Invasion of Waddan

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Invasion of Waddān or al-Abwā
Part of the Muslim-Quraish Wars
Date Ṣafar, 2 AH (624 CE)
Location Al-Abwa
Result
  • Abu Sufyan ibn Harb escapes
  • Succeeded in winning Banu Ḍamrah as an ally
  • Non-aggression treaty with Banu Ḍamrah [1]
Belligerents
Muslims of Medina Quraysh of Mecca
Banu Ḍamrah ibn Bakr ibn ‘Abdu Manāt ibn Kinānah
Commanders and leaders
Muhammad
Hamza ibn ‘Abd al-Muttalib
Abu Ubaydah
Abu Sufyan ibn Harb
Makhshī ibn ‘Amr ad-Ḍamrī
Strength
(60 commanded by Muhammad)200+ [1] Unknown
Casualties and losses
0 killed Unknown (Injuries Only)
0 captured

Invasion of al-Abwā’ (ابواء) or Invasion of Waddān (ودان)[2] is also known as the Battle of Waddān or Battle of al-Abwā; nevertheless no actual battle, invasion nor casualty took place. It was the first military expedition led by Muḥammad himself. So it is called a ‘Ghazwah’ (غزوة). It was the fourth raid and the first Ghazwah which was preceded by the Sariyyah lead by Sa‘d ibn Abī Waqqāṣ.

Location[edit]

Al-Abwā’ is about 80 miles away from Madīnah. Waddān & al-Abwā’, 6 miles apart, were two places located near the coast of Red Sea and traversed by the Syrian trade caravans of Mecca. The territorial authority of Waddān was under Banu Ḍamrah (ضمرة). The center of al-Abwā’ was 'Karah', a vast flat land, inhabited by Banu Muzaynah.

Background[edit]

With the escalating military threats posed by the Quraysh of Mecca, Muuhammad took the initiative of securing the protection of the Muslims by gaining as many allies as possible, especially within the vicinity and the outskirts of Madīnah. Therefore, the purpose of this expedition was solely diplomatic as well as missionary. It would be illogical and unwarranted to raid Banu Ḍamrah without any provocation (like allying with Mecca). No authentic sources state that Muhammad raided the Banu Ḍamrah's caravan and he returned their merchandise after signing the peace agreement. Besides, Banu Ḍamrah would not have entered into negotiations if they had been raided in the first place. So any account of raiding Banu Ḍamrah of Waddān is unauthenticated.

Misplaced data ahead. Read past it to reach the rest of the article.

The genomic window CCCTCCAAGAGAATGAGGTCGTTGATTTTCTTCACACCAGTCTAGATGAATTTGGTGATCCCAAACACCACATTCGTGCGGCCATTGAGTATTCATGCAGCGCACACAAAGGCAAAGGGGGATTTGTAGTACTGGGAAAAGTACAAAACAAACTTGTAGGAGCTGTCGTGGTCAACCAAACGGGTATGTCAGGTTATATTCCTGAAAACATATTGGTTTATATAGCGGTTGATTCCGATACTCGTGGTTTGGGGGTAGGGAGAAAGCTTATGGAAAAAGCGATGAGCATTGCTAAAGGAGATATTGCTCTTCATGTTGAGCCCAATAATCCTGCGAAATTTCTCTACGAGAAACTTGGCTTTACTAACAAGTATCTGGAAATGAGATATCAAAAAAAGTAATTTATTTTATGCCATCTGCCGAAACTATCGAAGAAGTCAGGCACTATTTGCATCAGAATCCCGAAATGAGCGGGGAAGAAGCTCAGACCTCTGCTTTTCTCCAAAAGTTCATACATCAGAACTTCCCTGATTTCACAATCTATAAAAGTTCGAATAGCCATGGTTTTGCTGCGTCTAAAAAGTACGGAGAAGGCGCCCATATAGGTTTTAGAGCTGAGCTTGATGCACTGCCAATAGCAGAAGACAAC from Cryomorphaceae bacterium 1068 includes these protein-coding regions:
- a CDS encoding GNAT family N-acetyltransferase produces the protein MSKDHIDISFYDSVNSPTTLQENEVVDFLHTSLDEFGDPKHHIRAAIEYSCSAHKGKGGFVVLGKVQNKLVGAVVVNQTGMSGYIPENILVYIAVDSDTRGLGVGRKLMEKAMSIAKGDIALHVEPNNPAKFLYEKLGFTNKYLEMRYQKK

Description[edit]

As the leader of the Muslim forces, Muḥammad began negotiations with the tribal leader Makhshī ibn ‘Amr ad-Ḍamrī and both parties signed a treaty to maintain neutrality.[3]

According to Muslim scholar Muhammad al-Zurqani, the provisions of the pact/treaty go as follows :

"This document is from Muḥammad, the messenger of Allah, concerning the Banu Ḍamrah. In which he (Muḥammad) provided them safety and security in their wealth and lives. They can expect support from the Muslims, unless they oppose the religion of Allah. They are also expected to respond positively if the prophet sought their help"[2]

The treaty meant that both parties were forbidden from raiding each other, to join hostile concentrations against each other and to support each other's enemies. William Montgomery Watt, saw this as a deliberate attempt by Muhammad to provoke the Meccan's.[4]

Some time during this expedition, Muhammad also made an agreement of neutrality with Banu Juhaynah inhabiting in a hilly terrain about 3 manzils away from Madīnah[citation needed].

Ḥamzah ibn ‘Abdu’l-Muṭṭalib was given the charge of raising the white flag on behalf of Madīnah. The custody of Madīnah was under Sa’d ibn ‘Ubayd while Muhammad was away.

The campaign lasted for 15 days until Muhammad returned to Madīnah. The Prophet remained there for the rest of Ṣafar and the beginning of Rabī‘u’l-awwal.[5]

See also[edit]

References[edit]

  1. ^ a b Haykal, Husayn (1976), The Life of Muhammad, Islamic Book Trust, p. 217, ISBN 978-983-9154-17-7 
  2. ^ a b Mubarakpuri, Saifur Rahman Al (2005), The sealed nectar: biography of the Noble Prophet, Darussalam Publications, p. 244, ISBN 978-9960-899-55-8 
  3. ^ Muḥammad ibn Sa‘d, aṭ-Ṭabaqāt, 2:8
  4. ^ Watt, W. Montgomery (1956). Muhammad at Medina. Oxford University Press. p. 4. ISBN 978-0-19-577307-1.  (free online)
  5. ^ The Life of Muhammad: A Translation of ibn Isḥāq’s Sīrat Rasul Allāh with introduction & notes by Alfred Guillaume, Oxford University Press, 1955